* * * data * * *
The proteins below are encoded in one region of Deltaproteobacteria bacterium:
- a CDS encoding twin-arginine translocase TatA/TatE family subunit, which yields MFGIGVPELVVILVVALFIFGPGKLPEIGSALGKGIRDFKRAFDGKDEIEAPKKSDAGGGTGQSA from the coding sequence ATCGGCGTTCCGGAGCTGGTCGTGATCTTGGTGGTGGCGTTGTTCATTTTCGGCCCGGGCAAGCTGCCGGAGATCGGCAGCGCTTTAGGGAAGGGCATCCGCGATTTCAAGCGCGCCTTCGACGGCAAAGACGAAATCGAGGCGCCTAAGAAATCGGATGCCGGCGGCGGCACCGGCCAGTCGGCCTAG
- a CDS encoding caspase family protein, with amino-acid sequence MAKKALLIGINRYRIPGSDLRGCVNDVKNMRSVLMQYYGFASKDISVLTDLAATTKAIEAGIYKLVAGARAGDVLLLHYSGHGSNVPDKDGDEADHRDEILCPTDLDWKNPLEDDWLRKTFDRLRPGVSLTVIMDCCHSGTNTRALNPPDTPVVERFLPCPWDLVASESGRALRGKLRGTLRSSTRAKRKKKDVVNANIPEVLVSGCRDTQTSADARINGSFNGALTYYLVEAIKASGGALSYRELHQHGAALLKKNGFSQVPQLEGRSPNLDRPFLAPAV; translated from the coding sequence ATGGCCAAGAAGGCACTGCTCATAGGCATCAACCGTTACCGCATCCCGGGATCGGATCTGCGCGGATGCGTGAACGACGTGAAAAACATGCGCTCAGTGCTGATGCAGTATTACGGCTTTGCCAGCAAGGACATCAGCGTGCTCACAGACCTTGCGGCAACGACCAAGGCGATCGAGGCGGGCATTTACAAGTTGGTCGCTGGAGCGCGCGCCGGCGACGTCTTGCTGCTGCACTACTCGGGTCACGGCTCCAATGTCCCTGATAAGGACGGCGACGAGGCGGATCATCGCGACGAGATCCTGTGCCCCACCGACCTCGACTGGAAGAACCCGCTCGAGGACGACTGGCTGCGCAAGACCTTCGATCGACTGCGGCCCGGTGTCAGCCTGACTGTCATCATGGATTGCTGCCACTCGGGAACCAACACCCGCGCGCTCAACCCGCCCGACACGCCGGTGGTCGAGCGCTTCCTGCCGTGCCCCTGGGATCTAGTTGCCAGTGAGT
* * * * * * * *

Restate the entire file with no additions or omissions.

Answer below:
The proteins below are encoded in one region of Deltaproteobacteria bacterium:
- a CDS encoding twin-arginine translocase TatA/TatE family subunit, which yields MFGIGVPELVVILVVALFIFGPGKLPEIGSALGKGIRDFKRAFDGKDEIEAPKKSDAGGGTGQSA from the coding sequence ATCGGCGTTCCGGAGCTGGTCGTGATCTTGGTGGTGGCGTTGTTCATTTTCGGCCCGGGCAAGCTGCCGGAGATCGGCAGCGCTTTAGGGAAGGGCATCCGCGATTTCAAGCGCGCCTTCGACGGCAAAGACGAAATCGAGGCGCCTAAGAAATCGGATGCCGGCGGCGGCACCGGCCAGTCGGCCTAG
- a CDS encoding caspase family protein, with amino-acid sequence MAKKALLIGINRYRIPGSDLRGCVNDVKNMRSVLMQYYGFASKDISVLTDLAATTKAIEAGIYKLVAGARAGDVLLLHYSGHGSNVPDKDGDEADHRDEILCPTDLDWKNPLEDDWLRKTFDRLRPGVSLTVIMDCCHSGTNTRALNPPDTPVVERFLPCPWDLVASESGRALRGKLRGTLRSSTRAKRKKKDVVNANIPEVLVSGCRDTQTSADARINGSFNGALTYYLVEAIKASGGALSYRELHQHGAALLKKNGFSQVPQLEGRSPNLDRPFLAPAV; translated from the coding sequence ATGGCCAAGAAGGCACTGCTCATAGGCATCAACCGTTACCGCATCCCGGGATCGGATCTGCGCGGATGCGTGAACGACGTGAAAAACATGCGCTCAGTGCTGATGCAGTATTACGGCTTTGCCAGCAAGGACATCAGCGTGCTCACAGACCTTGCGGCAACGACCAAGGCGATCGAGGCGGGCATTTACAAGTTGGTCGCTGGAGCGCGCGCCGGCGACGTCTTGCTGCTGCACTACTCGGGTCACGGCTCCAATGTCCCTGATAAGGACGGCGACGAGGCGGATCATCGCGACGAGATCCTGTGCCCCACCGACCTCGACTGGAAGAACCCGCTCGAGGACGACTGGCTGCGCAAGACCTTCGATCGACTGCGGCCCGGTGTCAGCCTGACTGTCATCATGGATTGCTGCCACTCGGGAACCAACACCCGCGCGCTCAACCCGCCCGACACGCCGGTGGTCGAGCGCTTCCTGCCGTGCCCCTGGGATCTAGTTGCCAGTGAGT